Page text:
August 22, 2003
Al-Farsi and Alawites
From the handy New Encyclopedia of Islam's entry on Salman Al-Farisi:
Because he is pictured as one who offered the Prophet crucial, and one might even say, arcane advice, certain Dualist sects on the fringe of Islam have attributed some curious identities to Salman al-Farisi. Some have said that he was the Angel Gabriel in disguise; the 'Alawis make of him one, and pehaps the highest, of three aspects of Divine theophany along with the Prophet and 'Ali ibn Abi Talib; others have seen in him a secret Divine emanation. As a foreigner in Medina, Salman has been assigned the role of Allogenes ("he who is born elsewhere") by those sects who are inspired by hermetic tradition.
Interestingly, the author of the item on al-Farsi suggests that he was allegorical rather than real -- a Persian, he foreshadowed the role Persia was to play in the Ummah. Unlike other contemporaries -- or companions -- of the Prophet, there is no record of Salman Al-Farsi after the death of the Prophet.
Posted by Ideofact at August 22, 2003 01:53 AM
So the Encyclopedia is 'handy'. On a scale of 1-5 (1 being 'order it for the school library and consult on rare occasions' and 5 being 'order it immediately!') where would you put it?
I don't know whether the comment that there was "no record" of Salman al-Farsi (May Allaah be pleased with him) after the Prophet's (Peace be upon Him) death was from the article or your own comment.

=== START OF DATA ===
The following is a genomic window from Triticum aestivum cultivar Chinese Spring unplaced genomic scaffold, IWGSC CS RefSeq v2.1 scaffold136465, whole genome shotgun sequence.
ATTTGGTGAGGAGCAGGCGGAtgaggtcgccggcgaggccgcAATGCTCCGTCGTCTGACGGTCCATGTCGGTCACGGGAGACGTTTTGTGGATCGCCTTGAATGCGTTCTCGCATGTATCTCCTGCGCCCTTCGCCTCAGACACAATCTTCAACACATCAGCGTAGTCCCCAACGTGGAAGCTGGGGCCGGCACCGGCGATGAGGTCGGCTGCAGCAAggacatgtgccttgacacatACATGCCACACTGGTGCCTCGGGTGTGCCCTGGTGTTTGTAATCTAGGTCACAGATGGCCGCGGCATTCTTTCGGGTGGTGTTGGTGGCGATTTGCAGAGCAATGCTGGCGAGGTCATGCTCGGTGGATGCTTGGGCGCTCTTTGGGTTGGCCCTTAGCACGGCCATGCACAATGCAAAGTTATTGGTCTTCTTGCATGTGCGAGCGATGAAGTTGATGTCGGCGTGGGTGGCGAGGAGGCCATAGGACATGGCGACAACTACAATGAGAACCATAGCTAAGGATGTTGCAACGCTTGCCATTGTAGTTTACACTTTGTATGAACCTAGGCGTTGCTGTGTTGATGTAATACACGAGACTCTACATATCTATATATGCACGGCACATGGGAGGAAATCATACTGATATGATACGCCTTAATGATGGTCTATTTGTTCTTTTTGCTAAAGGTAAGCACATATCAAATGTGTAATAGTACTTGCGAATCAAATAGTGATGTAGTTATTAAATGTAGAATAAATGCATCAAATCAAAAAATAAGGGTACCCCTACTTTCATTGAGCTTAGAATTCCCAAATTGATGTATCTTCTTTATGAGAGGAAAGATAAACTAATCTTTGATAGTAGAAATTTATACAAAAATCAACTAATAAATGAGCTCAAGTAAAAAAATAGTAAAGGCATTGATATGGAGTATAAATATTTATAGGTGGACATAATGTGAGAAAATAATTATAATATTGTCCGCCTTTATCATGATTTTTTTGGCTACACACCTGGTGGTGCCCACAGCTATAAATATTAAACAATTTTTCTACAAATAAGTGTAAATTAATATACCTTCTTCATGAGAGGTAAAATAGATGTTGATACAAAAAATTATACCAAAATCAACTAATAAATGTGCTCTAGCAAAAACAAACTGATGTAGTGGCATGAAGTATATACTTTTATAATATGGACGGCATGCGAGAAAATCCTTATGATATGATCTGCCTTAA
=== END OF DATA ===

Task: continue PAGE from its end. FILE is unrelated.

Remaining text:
In any event, it isn't true as Islamic history sources record Salman as having died in the year 35 after the hijrah during the khilafah of 'Umar (May Allaah be pleased with him) at Ctesiphon.
Salman's life is full of many beautiful lessons for seekers of truth. Ridiculous statments by fringe sects should not distract us from the reality of his life.
It is handy -- but I'm not sure yet if I'd recommend it. It seems to be written more with an eye to providing reference material to current polemics rather than historical ones. There's a lengthy entry, for example, on the Gospel of Barnabus -- the Renaissance era forgery that tracks fairly closely the Islamic view of Jesus, but no entry at all on Isra'iliyyat, the writings of Jewish converts to Islam interpreting passages in the Qur'an.
Abu Noor --
Thanks for pointing that out. For my part, I'd prefer to believe that Salman was a historical figure.
Salman was the advisor of Prophet Mohammed and he is one of the most important figures who spread the divine message of the religion of Tawhid -Islam-